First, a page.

Whether you need a crash course to deal with an upcoming white-power rally, a primer on the media or a long-range plan to promote tolerance in your community, you will find practical advice, timely examples and helpful resources in this guide. The steps outlined here have been tested in scores of communities across the nation by a wide range of human rights, faith and civic organizations.
Our experience shows that one person, acting from conscience and love, is able to neutralize bigotry. Imagine, then, what an entire community, working together, might do.
1 ACT Do something. In the face of hatred, apathy will be interpreted as acceptance — by the perpetrators, the public and, worse, the victims. Decent people must take action; if we don’t, hate persists. page 6
2 UNITE Call a friend or co-worker. Organize allies from churches, schools, clubs and other civic groups. Create a diverse coalition. Include children, police and the media. Gather ideas from everyone, and get everyone involved. page 8
3 SUPPORT THE VICTIMS Hate-crime victims are especially vulnerable, fearful and alone. If you’re a victim, report every incident — in detail — and ask for help. If you learn about a hate-crime victim in your community, show support. Let victims know you care. Surround them with comfort and protection. page 10
4 DO YOUR HOMEWORK An informed campaign improves its effectiveness. Determine if a hate group is involved, and research its symbols and agenda. Understand the difference between a hate crime and a bias incident. page 12
5 CREATE AN ALTERNATIVE Do not attend a hate rally. Find another outlet for anger and frustration and for people’s desire to do something. Hold a unity rally or parade to draw media attention away from hate. page 14
6 SPEAK UP Hate must be exposed and denounced. Help news organizations achieve balance and depth. Do not debate hate-group members in conflict-driven forums. Instead, speak up in ways that draw attention away from hate, toward unity. page 16
7 LOBBY LEADERS Elected officials and other community leaders can be important allies in the fight against hate. But some must overcome reluctance — and others, their own biases — before they’re able to take a stand. page 18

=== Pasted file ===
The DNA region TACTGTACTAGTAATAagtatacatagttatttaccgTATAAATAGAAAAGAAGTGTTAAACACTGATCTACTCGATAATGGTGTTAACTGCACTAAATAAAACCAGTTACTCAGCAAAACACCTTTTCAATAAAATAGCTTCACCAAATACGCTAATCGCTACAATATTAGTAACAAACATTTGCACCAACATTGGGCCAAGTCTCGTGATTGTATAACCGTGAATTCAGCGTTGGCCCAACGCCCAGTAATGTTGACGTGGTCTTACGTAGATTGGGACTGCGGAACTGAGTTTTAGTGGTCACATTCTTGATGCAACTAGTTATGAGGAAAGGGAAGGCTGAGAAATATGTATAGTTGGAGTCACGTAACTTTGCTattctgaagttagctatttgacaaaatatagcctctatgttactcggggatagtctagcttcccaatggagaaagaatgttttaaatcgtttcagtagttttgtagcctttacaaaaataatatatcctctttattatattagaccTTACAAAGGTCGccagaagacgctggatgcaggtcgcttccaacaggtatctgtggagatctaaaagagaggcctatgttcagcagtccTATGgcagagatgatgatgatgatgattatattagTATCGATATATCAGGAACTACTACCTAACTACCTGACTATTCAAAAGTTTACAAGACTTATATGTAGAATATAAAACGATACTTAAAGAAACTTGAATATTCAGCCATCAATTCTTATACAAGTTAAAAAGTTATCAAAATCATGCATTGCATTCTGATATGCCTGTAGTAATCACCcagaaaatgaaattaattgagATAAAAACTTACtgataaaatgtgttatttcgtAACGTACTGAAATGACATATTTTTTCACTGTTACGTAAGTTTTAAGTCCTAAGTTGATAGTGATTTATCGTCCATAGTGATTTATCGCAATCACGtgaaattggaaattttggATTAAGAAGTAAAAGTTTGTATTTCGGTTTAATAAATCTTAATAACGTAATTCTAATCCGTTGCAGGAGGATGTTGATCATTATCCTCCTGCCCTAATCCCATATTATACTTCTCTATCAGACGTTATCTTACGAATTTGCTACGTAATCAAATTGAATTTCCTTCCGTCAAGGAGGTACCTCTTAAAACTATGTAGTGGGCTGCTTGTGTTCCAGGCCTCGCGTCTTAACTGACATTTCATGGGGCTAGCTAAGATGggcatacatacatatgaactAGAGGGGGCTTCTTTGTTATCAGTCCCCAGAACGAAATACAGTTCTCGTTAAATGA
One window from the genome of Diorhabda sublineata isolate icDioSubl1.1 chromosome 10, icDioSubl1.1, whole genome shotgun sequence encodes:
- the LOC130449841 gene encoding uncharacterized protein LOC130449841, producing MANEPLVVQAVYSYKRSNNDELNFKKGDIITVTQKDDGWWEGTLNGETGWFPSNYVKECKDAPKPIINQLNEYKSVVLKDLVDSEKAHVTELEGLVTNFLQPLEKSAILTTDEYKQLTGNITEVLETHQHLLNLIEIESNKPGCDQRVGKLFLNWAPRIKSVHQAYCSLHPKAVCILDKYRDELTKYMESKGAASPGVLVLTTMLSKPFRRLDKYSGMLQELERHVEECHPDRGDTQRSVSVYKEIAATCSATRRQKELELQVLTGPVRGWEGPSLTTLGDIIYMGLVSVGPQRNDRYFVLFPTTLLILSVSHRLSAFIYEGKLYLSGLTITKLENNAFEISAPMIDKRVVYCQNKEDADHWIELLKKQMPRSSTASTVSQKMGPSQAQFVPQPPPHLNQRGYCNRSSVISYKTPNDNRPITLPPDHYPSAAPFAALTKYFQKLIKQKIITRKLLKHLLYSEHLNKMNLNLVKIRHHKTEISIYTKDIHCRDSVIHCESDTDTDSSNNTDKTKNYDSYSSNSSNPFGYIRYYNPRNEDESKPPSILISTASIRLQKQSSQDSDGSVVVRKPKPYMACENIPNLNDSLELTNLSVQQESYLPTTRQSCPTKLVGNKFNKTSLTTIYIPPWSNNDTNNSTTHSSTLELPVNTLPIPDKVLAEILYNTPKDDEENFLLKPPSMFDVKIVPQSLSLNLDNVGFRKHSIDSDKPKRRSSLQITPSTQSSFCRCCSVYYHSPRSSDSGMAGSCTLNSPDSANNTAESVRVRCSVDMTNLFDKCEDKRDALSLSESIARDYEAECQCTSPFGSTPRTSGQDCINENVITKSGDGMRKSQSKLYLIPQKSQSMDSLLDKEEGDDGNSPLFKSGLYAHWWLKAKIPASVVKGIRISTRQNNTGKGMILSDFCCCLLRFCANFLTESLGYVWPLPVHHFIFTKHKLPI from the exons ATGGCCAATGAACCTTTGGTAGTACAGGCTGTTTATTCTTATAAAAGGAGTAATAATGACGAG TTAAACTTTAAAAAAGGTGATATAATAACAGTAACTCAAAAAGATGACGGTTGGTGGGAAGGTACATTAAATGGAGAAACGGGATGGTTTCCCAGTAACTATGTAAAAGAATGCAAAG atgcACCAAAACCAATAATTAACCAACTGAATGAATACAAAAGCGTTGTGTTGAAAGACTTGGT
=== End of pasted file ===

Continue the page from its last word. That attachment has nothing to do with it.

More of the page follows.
8 LOOK LONG RANGE Promote tolerance and address bias before another hate crime can occur. Expand your community’s comfort zones so you can learn and live together. page 20
9 TEACH TOLERANCE Bias is learned early, usually at home. Schools can offer lessons of tolerance and acceptance. Sponsor an “I Have a Dream” contest. Reach out to young people who may be susceptible to hate-group propaganda and prejudice. page 22
10 DIG DEEPER Look inside yourself for prejudices and stereotypes. Build your own cultural competency, then keep working to expose discrimination wherever it happens — in housing, employment, education and more. page 24
But the attack is a reminder that no life will be safe and truly valued until we also confront the broader American culture of violence.
By Margaret Flowers and Kevin Zeese, www.PopularResistance.org
January 16th, 2015
This week, in honor of Rev. Dr. Martin Luther King, Jr.’s birthday, people around the country are organizing actions to #ReclaimMLK as the true person he was; one that recognized the roots of the crises being experienced and who made connections between many issues. Dr. King was a critic of capitalism, racism and imperialism. He said:
“When machines and computers, profit motives and property rights are considered more important than people, the giant triplets of racism, materialism, and militarism are incapable of being conquered.”
Dr. King called for a “revolution of values,” meaning a shift from a “thing-oriented” society to a “person-oriented” society. A new generation of young activists is embracing the radical Dr. King and rejecting the watered-down version presented in major media. A strong example isthis group of grade school students who organized a powerful celebration of Dr. King’s birthday on Jan. 15 with a march from their school to the juvenile detention center.
While those “giant triplets” continue to ravage our communities, the “revolution of values” is back on track with focused work by activists in the US, sometimes in collaboration with activists around the world, to expose and end systemic racism, to end imperialism and to create a new solidarity economy.
Ending Racist Policing
The #BlackLivesMatter movement continues bold actions to both gain attention for systemic racism and to push for necessary reforms that reign in violence and put communities back in control. Events in New York City have been particularly volatile as police first went on a slowdown, arresting “only those who needed it,” and have now increased arrests for questionable and minimal violations of law.
The police union in New York has refused to recognize that it has a problem. In other areas of the country where police chiefs have respected the rights of protestors and have even joined them, police unions and residents have complained. Following numerous peaceful protests in Grand Central Station, transit police banned die-ins, but demonstrators defied the ban.
Coast to coast, communities are organizing for change. In Los Angeles, Black Lives Matter activists camped outside the police department for days asking for a meeting with the police chief over the killing of Ezell Ford. Two leaders were arrested for entering the station to deliver a letter, but they finally met with the chief.